A bluffer's guide to the World Cup
It's nearly upon us and you haven't a clue, have you? Well, there'll be no avoiding it. Frank Coughlan offers a primer on what you need to know
The unloved, cranky but respected Irish football manager Giovanni Trapattoni once sagely remarked that the difference between being a coach and a fan is that the supporter gets to pick the team after the match.
To these pub stool and Twitter know-alls I have no wisdom to impart.
This space is for those who are candid enough to admit that they know about as much about the beautiful game as Donald Trump does about the concept of consent. As you see, I'm setting the bar very low. So…
What's the big deal?
Over one billion watched the last final in 2014, 10 times the audience of the last Superbowl or the Rugby World Cup final in 2015. And Prince Harry and Meghan Markle? Not even in the ball park. As global events go, only the Olympics can compete. It's a must-watch.
When does it all kick-off?
It will be in your face for a full month from June 14 to July 15, scattered throughout Russia in 11 cities with a daunting 64 games in total. Pre-tournament qualifiers distilled it down to 32 nations from a starting 210. Impressive when you consider that there are only 190 states in the UN.
Have the Boys in Green any chance?
You've got to get on the plane first and the Republic didn't qualify for two primary reasons: they don't score goals and the players don't pass to each other. These are generally regarded as disadvantages.
What will Irish fans be missing?
An expensive and daunting pilgrimage, possibly into inhospitable Eurasia (Yekaterinburg is lovely this time of year) to be greeted by ultras with a penchant for racism, homophobia and wanton violence. England, for instance, will play in Volgograd which, when known as Stalingrad, earned a hard-won reputation for not putting up with unwelcome visitors.
Should Russia have been awarded the World Cup?
It's a country run by a corrupt tsar who, some would have you believe, rigs elections, arrests and stitches up opposition leaders, props up mass killers like Syria's Assad and randomly poisons recalcitrant operatives and murders journalists. So perhaps not.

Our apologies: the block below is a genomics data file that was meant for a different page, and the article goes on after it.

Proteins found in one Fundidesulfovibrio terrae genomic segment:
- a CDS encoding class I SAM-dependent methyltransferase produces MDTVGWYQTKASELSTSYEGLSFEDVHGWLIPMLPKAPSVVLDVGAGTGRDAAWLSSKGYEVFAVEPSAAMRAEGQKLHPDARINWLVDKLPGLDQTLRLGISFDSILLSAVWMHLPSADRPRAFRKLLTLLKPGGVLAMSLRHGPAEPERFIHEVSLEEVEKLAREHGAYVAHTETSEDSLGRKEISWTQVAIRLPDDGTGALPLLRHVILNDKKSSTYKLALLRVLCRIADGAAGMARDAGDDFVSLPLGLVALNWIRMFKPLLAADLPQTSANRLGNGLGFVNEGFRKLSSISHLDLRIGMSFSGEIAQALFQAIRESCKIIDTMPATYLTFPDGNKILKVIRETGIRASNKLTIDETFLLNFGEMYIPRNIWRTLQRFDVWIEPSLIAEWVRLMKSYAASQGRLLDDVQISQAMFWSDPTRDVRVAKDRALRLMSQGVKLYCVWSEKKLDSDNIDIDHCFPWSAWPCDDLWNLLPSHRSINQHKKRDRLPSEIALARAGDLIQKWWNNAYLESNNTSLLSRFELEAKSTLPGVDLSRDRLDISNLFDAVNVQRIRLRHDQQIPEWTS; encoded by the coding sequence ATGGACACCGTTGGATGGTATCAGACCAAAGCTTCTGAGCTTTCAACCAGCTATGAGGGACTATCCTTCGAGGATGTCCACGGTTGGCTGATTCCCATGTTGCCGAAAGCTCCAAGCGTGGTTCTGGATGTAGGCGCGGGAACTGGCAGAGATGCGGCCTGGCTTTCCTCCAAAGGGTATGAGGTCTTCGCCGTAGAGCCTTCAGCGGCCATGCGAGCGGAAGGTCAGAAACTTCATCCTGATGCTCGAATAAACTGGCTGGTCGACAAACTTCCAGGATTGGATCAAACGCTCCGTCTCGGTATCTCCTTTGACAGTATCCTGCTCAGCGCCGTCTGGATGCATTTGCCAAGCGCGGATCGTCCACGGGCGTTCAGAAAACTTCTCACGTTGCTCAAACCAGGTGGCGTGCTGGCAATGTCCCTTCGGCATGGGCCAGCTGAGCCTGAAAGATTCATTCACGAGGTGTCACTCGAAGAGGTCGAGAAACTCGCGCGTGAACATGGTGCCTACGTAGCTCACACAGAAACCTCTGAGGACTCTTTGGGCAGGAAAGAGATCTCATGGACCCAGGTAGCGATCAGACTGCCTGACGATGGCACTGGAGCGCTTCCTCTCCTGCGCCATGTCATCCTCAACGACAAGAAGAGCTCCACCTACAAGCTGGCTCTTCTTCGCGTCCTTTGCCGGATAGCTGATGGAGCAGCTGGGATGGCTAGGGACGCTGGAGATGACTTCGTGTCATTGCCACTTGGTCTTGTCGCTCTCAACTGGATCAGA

But this is football. Hold your nose and enjoy the spectacle.
So who will win?
The Germans, the current champions, aren't shy about their chances while France and Spain both play dinky, cultured football with a ruthless streak.
Brazil, after being humiliated by the Germans four years ago, have their swagger back too. But if you want to impress, casually throw in Croatia as possible semi-finalists. Instant kudos.
Who thinks they can win?
Most of the above - and England. Our noisy neighbours are serial under-achievers. Though the inventors and codifiers of the game, they somehow forgot how to play it way back in the 1970s and have been angsty about it ever since.
The night England are sent prematurely packing (the money is on Poland this time) is one of the tournament's more enduring traditions. Don't miss it.
Are there penalty shoot-outs?
Yes. Despised by the purists because they're not fair (in fact, they're cruel) but loved by the rest for us for the nail-biting melodramatics. There is no better drinking game than 'Hero or Villain?' where you bet on whether a player will 'bury or hurry' based on his body language on the long walk to the spot.